The death toll from a fire at a government-run home for abused teens in Guatemala rose Thursday to 29 with nearly 40 others injured, local media reported, after dozens of residents had escaped the overcrowded home following an overnight melee the day before.
A crowd of relatives, many of them wailing with grief, gathered outside the Virgen de Asuncion home for children up to 18 years old, in the municipality of San Jose Pinula, some 15 miles southwest of the capital, Guatemala City.
Nery Ramos, the head of Guatemala’s national police, initially said from the scene that 19 girls were confirmed dead, and later the number rose to 29, local media reported. Burnt bodies partially covered in blankets were strewn across the floor of a blackened room in the home, pictures posted on Twitter by the firefighters showed.
“This is a painful situation,” Ramos said, adding that the fire had been started by a group of young people at the center, a public institution where conditions are often dismal, with widespread overcrowding, as an act of public mutiny and an attempt to escape. Local media said more than 800 children lived there, despite its capacity to hold only 500.
Tuesday night, riot police were sent in to quell unrest over the crowded living conditions at the home during which some 60 residents escaped, images on Guatemalan television news showed. Pablo Castillo, a spokesman for Guatemalan police, told Reuters that 38 children had been transferred to local hospitals with burns, some of them severe. Authorities have been working to identify victims, but said DNA tests might be necessary for some remains.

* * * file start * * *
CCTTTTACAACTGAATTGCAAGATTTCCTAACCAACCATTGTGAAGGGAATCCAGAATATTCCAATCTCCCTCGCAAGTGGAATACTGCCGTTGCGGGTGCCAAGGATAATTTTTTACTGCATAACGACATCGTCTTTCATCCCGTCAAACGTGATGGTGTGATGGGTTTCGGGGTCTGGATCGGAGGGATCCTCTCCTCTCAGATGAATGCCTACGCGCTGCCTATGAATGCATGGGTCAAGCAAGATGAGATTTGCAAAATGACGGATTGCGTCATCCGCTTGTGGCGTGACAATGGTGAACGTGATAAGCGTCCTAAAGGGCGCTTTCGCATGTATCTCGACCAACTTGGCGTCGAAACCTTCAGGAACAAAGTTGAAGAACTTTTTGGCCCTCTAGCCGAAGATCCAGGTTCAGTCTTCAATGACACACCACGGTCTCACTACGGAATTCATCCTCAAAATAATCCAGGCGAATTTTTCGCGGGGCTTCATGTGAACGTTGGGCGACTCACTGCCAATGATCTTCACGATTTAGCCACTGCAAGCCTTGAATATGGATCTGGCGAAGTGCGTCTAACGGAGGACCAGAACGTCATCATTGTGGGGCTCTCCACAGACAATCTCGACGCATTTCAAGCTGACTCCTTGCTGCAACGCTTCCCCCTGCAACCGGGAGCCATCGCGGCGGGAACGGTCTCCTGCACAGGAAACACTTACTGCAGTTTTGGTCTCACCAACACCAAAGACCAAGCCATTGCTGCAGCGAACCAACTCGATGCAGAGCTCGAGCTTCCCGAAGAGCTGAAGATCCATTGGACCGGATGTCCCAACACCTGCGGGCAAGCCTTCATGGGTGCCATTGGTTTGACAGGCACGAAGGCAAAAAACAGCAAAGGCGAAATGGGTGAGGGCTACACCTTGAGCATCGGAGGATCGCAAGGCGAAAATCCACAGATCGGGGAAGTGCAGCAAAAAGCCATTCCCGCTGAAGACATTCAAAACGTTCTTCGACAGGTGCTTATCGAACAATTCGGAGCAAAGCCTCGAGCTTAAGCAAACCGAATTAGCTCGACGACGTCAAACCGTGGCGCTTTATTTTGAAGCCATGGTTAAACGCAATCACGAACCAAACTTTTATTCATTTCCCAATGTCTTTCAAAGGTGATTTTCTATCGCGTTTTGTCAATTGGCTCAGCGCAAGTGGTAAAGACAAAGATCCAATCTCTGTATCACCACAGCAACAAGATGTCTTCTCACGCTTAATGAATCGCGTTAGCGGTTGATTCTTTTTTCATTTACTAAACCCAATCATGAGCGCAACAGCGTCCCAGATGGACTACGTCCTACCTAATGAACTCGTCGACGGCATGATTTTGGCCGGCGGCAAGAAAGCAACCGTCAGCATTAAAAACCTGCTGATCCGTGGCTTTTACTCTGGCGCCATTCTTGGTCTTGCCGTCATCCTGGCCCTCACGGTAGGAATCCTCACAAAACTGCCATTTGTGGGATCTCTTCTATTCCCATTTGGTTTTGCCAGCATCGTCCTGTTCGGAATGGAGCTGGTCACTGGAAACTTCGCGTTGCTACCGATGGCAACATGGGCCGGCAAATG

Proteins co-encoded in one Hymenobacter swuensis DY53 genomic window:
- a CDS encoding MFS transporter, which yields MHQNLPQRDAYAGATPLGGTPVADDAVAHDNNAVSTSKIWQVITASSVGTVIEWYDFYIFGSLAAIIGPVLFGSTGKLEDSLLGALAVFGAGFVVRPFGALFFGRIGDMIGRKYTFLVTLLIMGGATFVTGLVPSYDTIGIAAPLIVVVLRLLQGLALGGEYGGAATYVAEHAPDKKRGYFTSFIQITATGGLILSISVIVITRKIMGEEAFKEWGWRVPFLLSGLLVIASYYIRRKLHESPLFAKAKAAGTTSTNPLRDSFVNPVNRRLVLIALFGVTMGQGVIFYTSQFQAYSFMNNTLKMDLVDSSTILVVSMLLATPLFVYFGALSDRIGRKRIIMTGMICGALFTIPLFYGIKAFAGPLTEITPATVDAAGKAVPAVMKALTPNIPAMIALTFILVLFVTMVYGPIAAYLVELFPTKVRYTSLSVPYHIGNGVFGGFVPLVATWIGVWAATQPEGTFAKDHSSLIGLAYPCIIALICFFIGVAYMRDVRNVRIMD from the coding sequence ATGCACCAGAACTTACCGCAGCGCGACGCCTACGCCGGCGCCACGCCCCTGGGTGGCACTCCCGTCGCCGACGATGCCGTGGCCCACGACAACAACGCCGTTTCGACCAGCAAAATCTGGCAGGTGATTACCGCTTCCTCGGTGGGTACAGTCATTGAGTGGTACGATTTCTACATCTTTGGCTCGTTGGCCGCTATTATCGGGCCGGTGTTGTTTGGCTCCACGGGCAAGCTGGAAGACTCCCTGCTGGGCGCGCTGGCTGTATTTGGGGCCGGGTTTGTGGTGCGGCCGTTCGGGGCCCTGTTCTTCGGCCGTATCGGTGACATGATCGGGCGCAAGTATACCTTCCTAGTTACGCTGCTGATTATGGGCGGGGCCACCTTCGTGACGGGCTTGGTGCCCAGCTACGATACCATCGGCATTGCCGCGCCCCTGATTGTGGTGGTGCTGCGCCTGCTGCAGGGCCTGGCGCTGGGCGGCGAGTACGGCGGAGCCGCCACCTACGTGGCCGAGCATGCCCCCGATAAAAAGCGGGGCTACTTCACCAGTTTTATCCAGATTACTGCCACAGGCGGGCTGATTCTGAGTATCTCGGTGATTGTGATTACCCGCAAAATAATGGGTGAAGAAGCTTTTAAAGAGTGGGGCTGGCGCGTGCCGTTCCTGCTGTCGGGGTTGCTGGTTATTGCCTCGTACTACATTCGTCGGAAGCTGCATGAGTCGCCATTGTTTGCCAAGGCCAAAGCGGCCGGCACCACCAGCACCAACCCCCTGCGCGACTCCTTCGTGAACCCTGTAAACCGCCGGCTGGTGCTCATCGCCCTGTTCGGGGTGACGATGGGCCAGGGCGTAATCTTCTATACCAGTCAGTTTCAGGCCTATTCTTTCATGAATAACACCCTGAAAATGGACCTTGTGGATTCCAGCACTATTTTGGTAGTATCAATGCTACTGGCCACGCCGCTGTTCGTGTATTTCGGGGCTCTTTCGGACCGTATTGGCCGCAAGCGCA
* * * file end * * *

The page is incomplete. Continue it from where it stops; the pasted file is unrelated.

Outside the home Wednesday, Andrea Palomo told reporters in tears that she had brought her 15-year-old son to the home to discipline him. But he told her he was mistreated and complained that gang members there tattooed the children.
“We have been given no information since last night,” Palomo said outside the home, which takes in children who have been abandoned as well as victims of abuse and trafficking.
The home is run by the Ministry of Social Welfare, with the attorney general for human rights deciding which children are placed in the home. Hours after the fire, President Jimmy Morales expressed his condolences in a statement, and declared three days of national mourning in the country.
Over the years, the shelter, named the Virgin of the Assumption Safe Home, has received many complaints of its dismal living conditions and instances of abuse.